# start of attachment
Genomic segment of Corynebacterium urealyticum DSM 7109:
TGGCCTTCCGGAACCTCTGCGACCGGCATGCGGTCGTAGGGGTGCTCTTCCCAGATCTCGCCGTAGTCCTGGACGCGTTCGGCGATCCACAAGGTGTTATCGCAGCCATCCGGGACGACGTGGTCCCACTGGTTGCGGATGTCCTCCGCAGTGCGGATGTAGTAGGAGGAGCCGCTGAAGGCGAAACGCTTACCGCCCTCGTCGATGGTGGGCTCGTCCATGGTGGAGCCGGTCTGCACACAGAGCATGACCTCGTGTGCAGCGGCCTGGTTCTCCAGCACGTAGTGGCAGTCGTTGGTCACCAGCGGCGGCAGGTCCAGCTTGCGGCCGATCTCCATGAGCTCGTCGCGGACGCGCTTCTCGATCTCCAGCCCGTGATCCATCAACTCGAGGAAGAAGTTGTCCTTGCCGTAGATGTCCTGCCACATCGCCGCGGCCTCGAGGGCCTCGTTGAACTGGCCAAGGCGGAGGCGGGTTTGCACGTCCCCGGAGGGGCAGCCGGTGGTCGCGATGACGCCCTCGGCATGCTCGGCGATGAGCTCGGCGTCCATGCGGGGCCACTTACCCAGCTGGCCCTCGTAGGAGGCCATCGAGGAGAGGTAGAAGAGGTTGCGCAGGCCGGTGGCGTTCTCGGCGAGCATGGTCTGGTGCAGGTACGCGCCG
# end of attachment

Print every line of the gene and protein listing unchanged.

Genomic segment of Corynebacterium urealyticum DSM 7109:
TGGCCTTCCGGAACCTCTGCGACCGGCATGCGGTCGTAGGGGTGCTCTTCCCAGATCTCGCCGTAGTCCTGGACGCGTTCGGCGATCCACAAGGTGTTATCGCAGCCATCCGGGACGACGTGGTCCCACTGGTTGCGGATGTCCTCCGCAGTGCGGATGTAGTAGGAGGAGCCGCTGAAGGCGAAACGCTTACCGCCCTCGTCGATGGTGGGCTCGTCCATGGTGGAGCCGGTCTGCACACAGAGCATGACCTCGTGTGCAGCGGCCTGGTTCTCCAGCACGTAGTGGCAGTCGTTGGTCACCAGCGGCGGCAGGTCCAGCTTGCGGCCGATCTCCATGAGCTCGTCGCGGACGCGCTTCTCGATCTCCAGCCCGTGATCCATCAACTCGAGGAAGAAGTTGTCCTTGCCGTAGATGTCCTGCCACATCGCCGCGGCCTCGAGGGCCTCGTTGAACTGGCCAAGGCGGAGGCGGGTTTGCACGTCCCCGGAGGGGCAGCCGGTGGTCGCGATGACGCCCTCGGCATGCTCGGCGATGAGCTCGGCGTCCATGCGGGGCCACTTACCCAGCTGGCCCTCGTAGGAGGCCATCGAGGAGAGGTAGAAGAGGTTGCGCAGGCCGGTGGCGTTCTCGGCGAGCATGGTCTGGTGCAGGTACGCGCCG